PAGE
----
If you spend time browsing job boards, there’s a great chance you’ll come across adverts for real-time managers, much like the ad I found:
As a Real-Time Manager, you will oversee short-term forecasts and resource planning cycles for relevant business units; producing schedules for all call centre staff against forecast data.
You’ll ensure optimal use of resources across our extensive network of call centres, with a responsibility for ensuring that the right people are in the right place, at the right time.
You’ll analyse data trends, forecast issues and recommend changes to our resources – helping to eliminate performance risk before it happens.
To achieve success in this role, we need an individual with:
- Familiarity with contact centre resourcing, and best practices in maintaining optimal levels of activity.
- A highly analytical nature, at ease identifying and explaining trends in data, and producing reports that examine and forecast correlations.
- Confidence in Excel, with a sound systems knowledge and understanding of contact system telephony.
- Expertise in contact centre technologies, including: QMAX, CMS, Avaya, EG, Call routing, ACD functionality, reporting and more.
- Great communication skills, as well as a confidence to make difficult decisions and challenge colleagues.
Job Type: Full-time
Contract Type: Permanent
There’s no doubt that someone with these skills and proficiencies would be an asset to most call or contact centres. The person described would be experienced in all aspects of call centre performance and well versed in the technology. They’re confident, analytical and great at communicating their ideas. Their expertise could help you to improve your operation’s performance with intraday management.
But is £16,000 an appropriate salary for someone so experienced? Is it enough to convince someone with those skills to apply for the job? Will it really help you win over someone so desired by call centres worldwide?
This job posting is reflective of a problem so many contact centre teams are suffering. As contact centres become aware of the transformative performance benefits real-time intraday management (or just intraday for short) can provide, the first instinct is to build a real-time team.
The problem arises because there is confusion in our industry over the difference between real-time adherence (RTA), and intraday management:
1. Contact Centres Are Often Looking for a Real-Time Administrator
A contact centre might be thinking of intraday management primarily as an administrative task. Real-time administration is essential: monitoring attendance, ensuring sick days get covered and schedules are adhered to, but this is not intraday management. Even though call centres will refer to these people as real-time managers, they’re really doing an administrative role.
A person with the skills described in the job above would be over-qualified for an RTA job, and quickly become bored of the administrative role.
The important difference between RTA and intraday management is that RTA is about checking that staff are adhering to their schedule, while intraday management is checking that the schedule is sound before driving RTA.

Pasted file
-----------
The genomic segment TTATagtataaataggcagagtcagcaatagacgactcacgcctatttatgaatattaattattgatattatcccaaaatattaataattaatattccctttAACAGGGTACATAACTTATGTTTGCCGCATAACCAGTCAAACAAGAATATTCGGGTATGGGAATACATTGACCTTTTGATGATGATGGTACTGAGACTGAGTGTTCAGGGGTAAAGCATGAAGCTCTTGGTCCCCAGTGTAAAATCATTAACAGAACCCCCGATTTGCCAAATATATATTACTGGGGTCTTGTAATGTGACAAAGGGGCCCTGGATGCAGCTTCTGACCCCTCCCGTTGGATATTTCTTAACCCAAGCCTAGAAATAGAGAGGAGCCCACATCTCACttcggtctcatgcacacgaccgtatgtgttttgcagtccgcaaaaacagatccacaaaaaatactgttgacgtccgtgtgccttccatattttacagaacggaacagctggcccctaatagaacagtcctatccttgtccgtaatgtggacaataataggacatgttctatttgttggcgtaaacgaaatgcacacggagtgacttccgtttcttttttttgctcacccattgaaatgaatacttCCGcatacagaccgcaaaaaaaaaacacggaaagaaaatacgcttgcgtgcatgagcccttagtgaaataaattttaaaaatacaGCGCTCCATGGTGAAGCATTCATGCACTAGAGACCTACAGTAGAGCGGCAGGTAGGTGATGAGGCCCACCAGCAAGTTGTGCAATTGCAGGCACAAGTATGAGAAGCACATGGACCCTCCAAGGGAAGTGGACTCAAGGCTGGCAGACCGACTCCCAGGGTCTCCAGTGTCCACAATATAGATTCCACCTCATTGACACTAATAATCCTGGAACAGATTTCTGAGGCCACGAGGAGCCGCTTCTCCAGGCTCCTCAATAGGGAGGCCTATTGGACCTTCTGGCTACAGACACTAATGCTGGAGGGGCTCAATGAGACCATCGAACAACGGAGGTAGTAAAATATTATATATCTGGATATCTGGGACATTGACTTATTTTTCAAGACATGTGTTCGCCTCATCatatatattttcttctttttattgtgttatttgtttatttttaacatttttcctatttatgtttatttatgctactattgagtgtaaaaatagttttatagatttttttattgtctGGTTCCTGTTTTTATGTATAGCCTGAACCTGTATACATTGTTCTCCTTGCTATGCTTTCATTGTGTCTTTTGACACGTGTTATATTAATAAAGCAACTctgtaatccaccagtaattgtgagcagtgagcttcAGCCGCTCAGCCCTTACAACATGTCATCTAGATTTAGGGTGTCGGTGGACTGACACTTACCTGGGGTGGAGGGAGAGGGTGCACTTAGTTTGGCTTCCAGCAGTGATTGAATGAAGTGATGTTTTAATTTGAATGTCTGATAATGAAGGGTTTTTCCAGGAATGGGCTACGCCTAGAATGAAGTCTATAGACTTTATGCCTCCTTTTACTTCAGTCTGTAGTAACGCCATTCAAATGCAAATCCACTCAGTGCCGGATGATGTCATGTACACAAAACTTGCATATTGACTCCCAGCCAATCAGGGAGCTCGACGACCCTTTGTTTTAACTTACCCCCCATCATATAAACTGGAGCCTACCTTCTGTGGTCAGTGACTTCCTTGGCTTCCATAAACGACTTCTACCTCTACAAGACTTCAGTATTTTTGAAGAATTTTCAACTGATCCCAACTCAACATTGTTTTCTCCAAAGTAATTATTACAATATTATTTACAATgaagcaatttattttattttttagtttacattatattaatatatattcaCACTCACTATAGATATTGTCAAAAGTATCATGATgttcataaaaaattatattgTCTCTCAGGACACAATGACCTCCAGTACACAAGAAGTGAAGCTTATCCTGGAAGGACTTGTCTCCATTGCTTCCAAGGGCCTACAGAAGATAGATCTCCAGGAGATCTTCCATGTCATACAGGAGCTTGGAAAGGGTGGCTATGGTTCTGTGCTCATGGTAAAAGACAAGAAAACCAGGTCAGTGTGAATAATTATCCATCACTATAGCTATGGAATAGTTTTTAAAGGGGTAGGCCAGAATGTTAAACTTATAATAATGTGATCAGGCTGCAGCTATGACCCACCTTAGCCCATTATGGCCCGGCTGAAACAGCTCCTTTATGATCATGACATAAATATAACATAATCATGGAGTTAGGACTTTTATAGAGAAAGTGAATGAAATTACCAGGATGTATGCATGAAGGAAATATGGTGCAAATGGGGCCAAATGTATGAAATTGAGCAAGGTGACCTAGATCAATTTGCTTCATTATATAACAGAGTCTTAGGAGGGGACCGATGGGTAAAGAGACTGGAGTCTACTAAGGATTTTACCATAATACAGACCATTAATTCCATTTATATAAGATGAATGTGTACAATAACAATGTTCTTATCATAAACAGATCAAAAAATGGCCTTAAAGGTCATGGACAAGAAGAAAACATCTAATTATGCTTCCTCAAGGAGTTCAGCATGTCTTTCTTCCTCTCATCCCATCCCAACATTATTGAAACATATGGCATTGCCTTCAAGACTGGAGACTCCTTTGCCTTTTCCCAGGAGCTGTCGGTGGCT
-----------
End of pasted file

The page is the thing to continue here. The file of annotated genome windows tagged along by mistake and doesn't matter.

2. Using Intraday as a Crisis Management Tool
Some contact centres think of intraday management as a coping mechanism for putting out the day’s fires. They have a person or sometimes a team of people who ensure agents’ shifts get covered when they don’t turn up to work, and scramble to get staff to help limit the service level impact of unexpected call volume surges. Some days it might work out well. Other days might be best forgotten. It’s extremely hard to get the changing requirements of the day right if your intraday activity is primarily a speedy response to an unfolding crisis.
Intraday management does solve on-the-day problems, but importantly, it does so proactively. Instead of having somebody chase their tail all day, running problem to problem, a true intraday management implementation will have someone sufficiently qualified with the appropriate tools to prevent the outcome of the day being left to chance.
A person with the advanced skill set we see in the job listing above, skills born from industry experience and an inside-out knowledge of contact centres, when supported by the right intraday automation tool, will be able to tackle the proactive nature of intraday management. But realistically, a salary of £16,000 will not secure someone with these attributes.
Automating Intraday Management
Intraday management using your WFM schedule gives you a ‘heads up” as the day starts, identifying performance threats and opportunities ahead of the event. It then provides you with solutions and suggestions for staff utilisation at regular intervals throughout the day, managing all the communication between affected staff and systems.
It’s very difficult, if not impossible, to do intraday management manually. However, companies implementing intraday automation are finding immense benefits. SaaS systems, like our own ArtiTM (Automatic Real-Time Insights), automate intraday processes using advanced algorithms, machine learning and artificial intelligence. They link to the WFM and ACD systems, using their data to pre-empt potential threats, identify periods of staff under-utilisation, redeploy agents, and communicate changes to the plan as needed.
Intraday automation has been shown to increase customer satisfaction by 37%, and staff utilisation by 55%. It’s also been demonstrated that companies using intraday automation enjoy a 3-fold increase in company profitability compared to non-adopters. These quantifiable benefits justify paying the right amount for the skilled individuals needed to manage your intraday activities. No need to hope and pray for a rocket scientist who will accept the minimum wage.
To find out more about QStory, visit: qstory.co.uk